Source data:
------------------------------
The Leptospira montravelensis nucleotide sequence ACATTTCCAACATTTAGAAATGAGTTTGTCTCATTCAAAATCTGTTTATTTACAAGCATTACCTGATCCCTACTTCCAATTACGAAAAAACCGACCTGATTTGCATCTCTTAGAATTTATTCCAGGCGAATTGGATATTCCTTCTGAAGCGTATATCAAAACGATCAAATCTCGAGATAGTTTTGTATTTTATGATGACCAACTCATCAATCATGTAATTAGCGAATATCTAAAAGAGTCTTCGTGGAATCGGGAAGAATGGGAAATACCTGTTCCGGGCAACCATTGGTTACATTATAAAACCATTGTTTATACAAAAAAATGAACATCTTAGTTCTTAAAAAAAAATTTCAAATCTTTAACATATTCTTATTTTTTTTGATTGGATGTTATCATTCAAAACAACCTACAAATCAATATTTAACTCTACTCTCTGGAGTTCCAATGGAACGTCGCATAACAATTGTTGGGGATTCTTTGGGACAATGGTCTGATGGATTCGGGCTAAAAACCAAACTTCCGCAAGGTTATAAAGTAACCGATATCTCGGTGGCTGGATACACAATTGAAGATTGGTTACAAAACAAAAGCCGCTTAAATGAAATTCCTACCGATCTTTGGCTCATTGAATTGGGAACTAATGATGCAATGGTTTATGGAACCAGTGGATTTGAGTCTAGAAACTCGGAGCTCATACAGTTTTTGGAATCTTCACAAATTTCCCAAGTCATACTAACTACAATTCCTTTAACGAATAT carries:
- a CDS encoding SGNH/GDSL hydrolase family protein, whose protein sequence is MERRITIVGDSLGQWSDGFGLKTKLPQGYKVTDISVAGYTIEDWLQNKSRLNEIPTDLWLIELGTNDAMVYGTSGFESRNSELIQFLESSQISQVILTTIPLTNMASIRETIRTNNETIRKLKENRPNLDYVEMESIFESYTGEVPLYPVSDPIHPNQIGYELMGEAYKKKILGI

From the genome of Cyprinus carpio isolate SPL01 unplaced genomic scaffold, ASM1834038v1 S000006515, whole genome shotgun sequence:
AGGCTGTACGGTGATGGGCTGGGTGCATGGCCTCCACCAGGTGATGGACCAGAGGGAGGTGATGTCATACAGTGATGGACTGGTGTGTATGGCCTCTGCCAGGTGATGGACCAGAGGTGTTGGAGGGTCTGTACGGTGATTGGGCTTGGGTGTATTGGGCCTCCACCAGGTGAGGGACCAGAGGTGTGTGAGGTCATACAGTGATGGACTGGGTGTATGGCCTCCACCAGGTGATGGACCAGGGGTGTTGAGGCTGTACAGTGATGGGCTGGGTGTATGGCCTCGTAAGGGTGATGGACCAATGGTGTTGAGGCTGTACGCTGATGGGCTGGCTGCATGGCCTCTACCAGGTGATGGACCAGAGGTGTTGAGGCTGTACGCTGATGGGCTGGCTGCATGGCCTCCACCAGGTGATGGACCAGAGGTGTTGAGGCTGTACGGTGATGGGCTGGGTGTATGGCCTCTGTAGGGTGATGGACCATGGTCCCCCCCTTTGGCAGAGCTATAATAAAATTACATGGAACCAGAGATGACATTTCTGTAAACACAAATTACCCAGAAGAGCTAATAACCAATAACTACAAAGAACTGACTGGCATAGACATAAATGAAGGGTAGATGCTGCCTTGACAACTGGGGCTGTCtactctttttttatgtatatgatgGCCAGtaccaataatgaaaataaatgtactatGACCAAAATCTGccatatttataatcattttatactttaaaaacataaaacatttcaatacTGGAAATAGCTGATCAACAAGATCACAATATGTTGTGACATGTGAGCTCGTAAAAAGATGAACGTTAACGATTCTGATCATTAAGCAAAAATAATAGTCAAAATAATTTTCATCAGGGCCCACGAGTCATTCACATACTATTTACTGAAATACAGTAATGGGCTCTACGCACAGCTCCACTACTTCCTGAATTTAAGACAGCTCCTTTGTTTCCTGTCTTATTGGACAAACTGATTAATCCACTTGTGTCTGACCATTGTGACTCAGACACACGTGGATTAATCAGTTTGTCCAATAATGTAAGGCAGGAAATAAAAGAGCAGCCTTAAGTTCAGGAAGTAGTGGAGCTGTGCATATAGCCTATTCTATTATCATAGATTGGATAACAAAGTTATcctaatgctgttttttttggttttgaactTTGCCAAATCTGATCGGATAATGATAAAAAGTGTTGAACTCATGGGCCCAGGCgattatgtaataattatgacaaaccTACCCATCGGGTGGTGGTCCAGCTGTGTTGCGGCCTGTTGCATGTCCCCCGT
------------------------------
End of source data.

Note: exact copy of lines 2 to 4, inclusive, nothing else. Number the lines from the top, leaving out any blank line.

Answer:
- a CDS encoding SGNH/GDSL hydrolase family protein, whose protein sequence is MERRITIVGDSLGQWSDGFGLKTKLPQGYKVTDISVAGYTIEDWLQNKSRLNEIPTDLWLIELGTNDAMVYGTSGFESRNSELIQFLESSQISQVILTTIPLTNMASIRETIRTNNETIRKLKENRPNLDYVEMESIFESYTGEVPLYPVSDPIHPNQIGYELMGEAYKKKILGI

From the genome of Cyprinus carpio isolate SPL01 unplaced genomic scaffold, ASM1834038v1 S000006515, whole genome shotgun sequence:
AGGCTGTACGGTGATGGGCTGGGTGCATGGCCTCCACCAGGTGATGGACCAGAGGGAGGTGATGTCATACAGTGATGGACTGGTGTGTATGGCCTCTGCCAGGTGATGGACCAGAGGTGTTGGAGGGTCTGTACGGTGATTGGGCTTGGGTGTATTGGGCCTCCACCAGGTGAGGGACCAGAGGTGTGTGAGGTCATACAGTGATGGACTGGGTGTATGGCCTCCACCAGGTGATGGACCAGGGGTGTTGAGGCTGTACAGTGATGGGCTGGGTGTATGGCCTCGTAAGGGTGATGGACCAATGGTGTTGAGGCTGTACGCTGATGGGCTGGCTGCATGGCCTCTACCAGGTGATGGACCAGAGGTGTTGAGGCTGTACGCTGATGGGCTGGCTGCATGGCCTCCACCAGGTGATGGACCAGAGGTGTTGAGGCTGTACGGTGATGGGCTGGGTGTATGGCCTCTGTAGGGTGATGGACCATGGTCCCCCCCTTTGGCAGAGCTATAATAAAATTACATGGAACCAGAGATGACATTTCTGTAAACACAAATTACCCAGAAGAGCTAATAACCAATAACTACAAAGAACTGACTGGCATAGACATAAATGAAGGGTAGATGCTGCCTTGACAACTGGGGCTGTCtactctttttttatgtatatgatgGCCAGtaccaataatgaaaataaatgtactatGACCAAAATCTGccatatttataatcattttatactttaaaaacataaaacatttcaatacTGGAAATAGCTGATCAACAAGATCACAATATGTTGTGACATGTGAGCTCGTAAAAAGATGAACGTTAACGATTCTGATCATTAAGCAAAAATAATAGTCAAAATAATTTTCATCAGGGCCCACGAGTCATTCACATACTATTTACTGAAATACAGTAATGGGCTCTACGCACAGCTCCACTACTTCCTGAATTTAAGACAGCTCCTTTGTTTCCTGTCTTATTGGACAAACTGATTAATCCACTTGTGTCTGACCATTGTGACTCAGACACACGTGGATTAATCAGTTTGTCCAATAATGTAAGGCAGGAAATAAAAGAGCAGCCTTAAGTTCAGGAAGTAGTGGAGCTGTGCATATAGCCTATTCTATTATCATAGATTGGATAACAAAGTTATcctaatgctgttttttttggttttgaactTTGCCAAATCTGATCGGATAATGATAAAAAGTGTTGAACTCATGGGCCCAGGCgattatgtaataattatgacaaaccTACCCATCGGGTGGTGGTCCAGCTGTGTTGCGGCCTGTTGCATGTCCCCCGT